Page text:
"Herman Lackman and J. H, Sandmann leased the City Brewery of Louis Schneider in 1855. They paid $50 a month for the brewery on Augusta Street. They invested $1600 to buy horses and wagons. Sandmann was the brewer and Lackman delivered the beer. In 1858 because they needed more room, the partners bought property at Sixth and Stone Streets for $13,000. By 1860 they were able to move their new quarters there. Their new plant had a beer cellar that could hold 5000 barrels. They had increased the brewery's output from 2,000 barrels in 1855 to about 6,000 barrels in 1865.
Having established a successful business, Lackman felt confident enough to return to Germany for an extended visit. When he came back to Cincinnati in 1868, after almost three years, he bought Sandmann's share in the company and renamed it the Herman Lackman Brewing Company. He paid his former partner $80,000 in this transaction.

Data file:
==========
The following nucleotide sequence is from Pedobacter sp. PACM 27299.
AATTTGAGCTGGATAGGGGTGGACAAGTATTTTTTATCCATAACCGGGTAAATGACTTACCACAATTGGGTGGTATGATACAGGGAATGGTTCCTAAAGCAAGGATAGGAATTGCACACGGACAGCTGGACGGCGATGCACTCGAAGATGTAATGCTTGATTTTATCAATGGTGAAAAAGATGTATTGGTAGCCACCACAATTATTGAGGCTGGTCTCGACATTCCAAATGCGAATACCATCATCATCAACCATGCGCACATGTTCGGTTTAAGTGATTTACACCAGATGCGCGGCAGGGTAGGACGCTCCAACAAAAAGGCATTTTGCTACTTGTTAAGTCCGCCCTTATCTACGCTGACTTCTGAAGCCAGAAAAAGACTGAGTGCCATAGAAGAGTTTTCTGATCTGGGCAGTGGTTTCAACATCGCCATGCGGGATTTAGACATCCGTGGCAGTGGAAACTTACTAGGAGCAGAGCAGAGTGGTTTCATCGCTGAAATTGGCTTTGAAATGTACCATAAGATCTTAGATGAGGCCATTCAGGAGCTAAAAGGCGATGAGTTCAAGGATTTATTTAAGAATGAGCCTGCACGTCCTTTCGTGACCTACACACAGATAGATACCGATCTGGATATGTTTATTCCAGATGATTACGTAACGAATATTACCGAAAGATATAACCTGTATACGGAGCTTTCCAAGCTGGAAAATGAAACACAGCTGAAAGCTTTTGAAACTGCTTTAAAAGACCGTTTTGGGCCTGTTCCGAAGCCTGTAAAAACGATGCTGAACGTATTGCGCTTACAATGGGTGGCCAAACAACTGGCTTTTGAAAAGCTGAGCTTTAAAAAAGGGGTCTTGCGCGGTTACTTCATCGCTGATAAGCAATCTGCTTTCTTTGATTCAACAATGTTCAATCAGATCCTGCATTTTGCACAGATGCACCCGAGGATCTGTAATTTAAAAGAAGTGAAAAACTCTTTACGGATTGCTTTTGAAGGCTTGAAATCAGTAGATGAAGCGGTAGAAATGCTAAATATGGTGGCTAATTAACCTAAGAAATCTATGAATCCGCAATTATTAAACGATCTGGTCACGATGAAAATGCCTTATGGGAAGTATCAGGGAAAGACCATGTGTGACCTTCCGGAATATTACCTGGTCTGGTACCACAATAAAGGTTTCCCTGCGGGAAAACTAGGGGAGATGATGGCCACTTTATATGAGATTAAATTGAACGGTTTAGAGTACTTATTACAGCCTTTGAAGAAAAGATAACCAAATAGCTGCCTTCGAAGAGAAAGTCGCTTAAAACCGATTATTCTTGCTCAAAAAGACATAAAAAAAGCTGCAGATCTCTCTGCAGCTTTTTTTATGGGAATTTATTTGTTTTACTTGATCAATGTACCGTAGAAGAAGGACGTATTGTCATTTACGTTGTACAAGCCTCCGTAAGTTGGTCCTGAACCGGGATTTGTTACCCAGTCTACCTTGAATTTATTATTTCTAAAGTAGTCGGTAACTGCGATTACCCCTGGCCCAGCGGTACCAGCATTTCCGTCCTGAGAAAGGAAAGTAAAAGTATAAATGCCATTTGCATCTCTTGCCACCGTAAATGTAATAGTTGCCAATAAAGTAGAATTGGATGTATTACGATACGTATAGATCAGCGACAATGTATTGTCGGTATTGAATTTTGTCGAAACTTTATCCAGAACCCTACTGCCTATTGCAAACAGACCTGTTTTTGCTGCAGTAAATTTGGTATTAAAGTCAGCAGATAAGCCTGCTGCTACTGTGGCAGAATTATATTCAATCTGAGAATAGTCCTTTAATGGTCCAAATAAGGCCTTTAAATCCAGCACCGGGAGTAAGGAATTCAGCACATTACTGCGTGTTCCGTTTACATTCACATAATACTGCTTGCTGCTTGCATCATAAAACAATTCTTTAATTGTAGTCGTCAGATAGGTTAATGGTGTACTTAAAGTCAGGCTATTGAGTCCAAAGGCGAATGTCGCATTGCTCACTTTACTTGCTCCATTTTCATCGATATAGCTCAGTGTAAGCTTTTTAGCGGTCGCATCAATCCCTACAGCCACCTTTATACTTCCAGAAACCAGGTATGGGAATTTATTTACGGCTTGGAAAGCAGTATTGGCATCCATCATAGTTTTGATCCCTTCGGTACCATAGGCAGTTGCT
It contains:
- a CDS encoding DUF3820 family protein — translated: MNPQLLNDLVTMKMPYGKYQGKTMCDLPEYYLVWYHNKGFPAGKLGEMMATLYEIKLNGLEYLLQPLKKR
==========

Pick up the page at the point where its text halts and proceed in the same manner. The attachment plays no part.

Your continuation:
By 1870 the brewery produced 10,000 barrels of beer, a year later the plant was expanded. The beer cellars had a total capacity of 12,000 barrels. Lackman had a 98 foot well dug and the water was pumped by a windmill or by a steam engine in calm weather. The brewery advertised that the well yielded water that was free from all mineral deposits and crystal clear. In 1880 the brewery produced 30,000 barrels of beer. Eventually 5 wells were dug.
In 1890 with $600,000 capital stock the business was incorporated. The brewery produced 45,000 barrels the same year. The plant now included a mill house, brewery building, and an engine and boiler house. All were constructed of brick, iron, and stone to prevent fires. A statue of Gambrinus, the 'god' of beer stoop atop the brewery.
Herman Lackman died in 1893. His sons took over the corporation then. Albert Lackman became president. Interestingly, he did not drink beer because it did not agree with him. Henry F. Lackman served as vice-president. Brother Edward H. Lackman was also a company officer. They expanded the brewery and production reached 60,000 barrels a year in 1894. Only barley was used in making the beer, no rice or corn.
When the brewery closed in 1919, Albert was president and treasurer; Henry, vice-president; and Herman W. Lackman, another brother, was secretary. They brewed and bottled Golden Age, a pale beer, Old Honesty, and Old Lager beers." Cincinnati Breweries, Robert J. Wimberg (1997)